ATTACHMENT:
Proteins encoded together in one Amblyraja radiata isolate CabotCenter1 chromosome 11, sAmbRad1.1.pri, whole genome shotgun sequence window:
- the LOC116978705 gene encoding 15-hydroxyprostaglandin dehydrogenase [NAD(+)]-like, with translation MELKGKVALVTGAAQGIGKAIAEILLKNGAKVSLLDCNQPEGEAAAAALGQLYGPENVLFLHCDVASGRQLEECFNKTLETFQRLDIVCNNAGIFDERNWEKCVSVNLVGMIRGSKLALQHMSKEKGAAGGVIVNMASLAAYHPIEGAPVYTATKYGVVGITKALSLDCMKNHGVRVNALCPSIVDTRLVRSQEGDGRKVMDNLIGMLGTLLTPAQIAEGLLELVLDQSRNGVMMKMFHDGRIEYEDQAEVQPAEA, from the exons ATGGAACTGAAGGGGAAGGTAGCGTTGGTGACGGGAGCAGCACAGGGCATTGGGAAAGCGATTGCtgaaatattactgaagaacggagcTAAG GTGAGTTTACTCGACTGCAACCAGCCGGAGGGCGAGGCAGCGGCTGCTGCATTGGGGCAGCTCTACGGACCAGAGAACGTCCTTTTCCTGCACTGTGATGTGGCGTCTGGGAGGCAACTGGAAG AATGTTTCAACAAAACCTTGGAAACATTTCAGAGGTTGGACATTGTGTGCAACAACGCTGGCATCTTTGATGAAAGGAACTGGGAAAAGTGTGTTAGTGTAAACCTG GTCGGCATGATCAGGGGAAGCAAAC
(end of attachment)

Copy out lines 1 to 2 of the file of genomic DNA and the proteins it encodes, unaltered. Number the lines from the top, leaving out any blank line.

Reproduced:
Proteins encoded together in one Amblyraja radiata isolate CabotCenter1 chromosome 11, sAmbRad1.1.pri, whole genome shotgun sequence window:
- the LOC116978705 gene encoding 15-hydroxyprostaglandin dehydrogenase [NAD(+)]-like, with translation MELKGKVALVTGAAQGIGKAIAEILLKNGAKVSLLDCNQPEGEAAAAALGQLYGPENVLFLHCDVASGRQLEECFNKTLETFQRLDIVCNNAGIFDERNWEKCVSVNLVGMIRGSKLALQHMSKEKGAAGGVIVNMASLAAYHPIEGAPVYTATKYGVVGITKALSLDCMKNHGVRVNALCPSIVDTRLVRSQEGDGRKVMDNLIGMLGTLLTPAQIAEGLLELVLDQSRNGVMMKMFHDGRIEYEDQAEVQPAEA, from the exons ATGGAACTGAAGGGGAAGGTAGCGTTGGTGACGGGAGCAGCACAGGGCATTGGGAAAGCGATTGCtgaaatattactgaagaacggagcTAAG GTGAGTTTACTCGACTGCAACCAGCCGGAGGGCGAGGCAGCGGCTGCTGCATTGGGGCAGCTCTACGGACCAGAGAACGTCCTTTTCCTGCACTGTGATGTGGCGTCTGGGAGGCAACTGGAAG AATGTTTCAACAAAACCTTGGAAACATTTCAGAGGTTGGACATTGTGTGCAACAACGCTGGCATCTTTGATGAAAGGAACTGGGAAAAGTGTGTTAGTGTAAACCTG GTCGGCATGATCAGGGGAAGCAAAC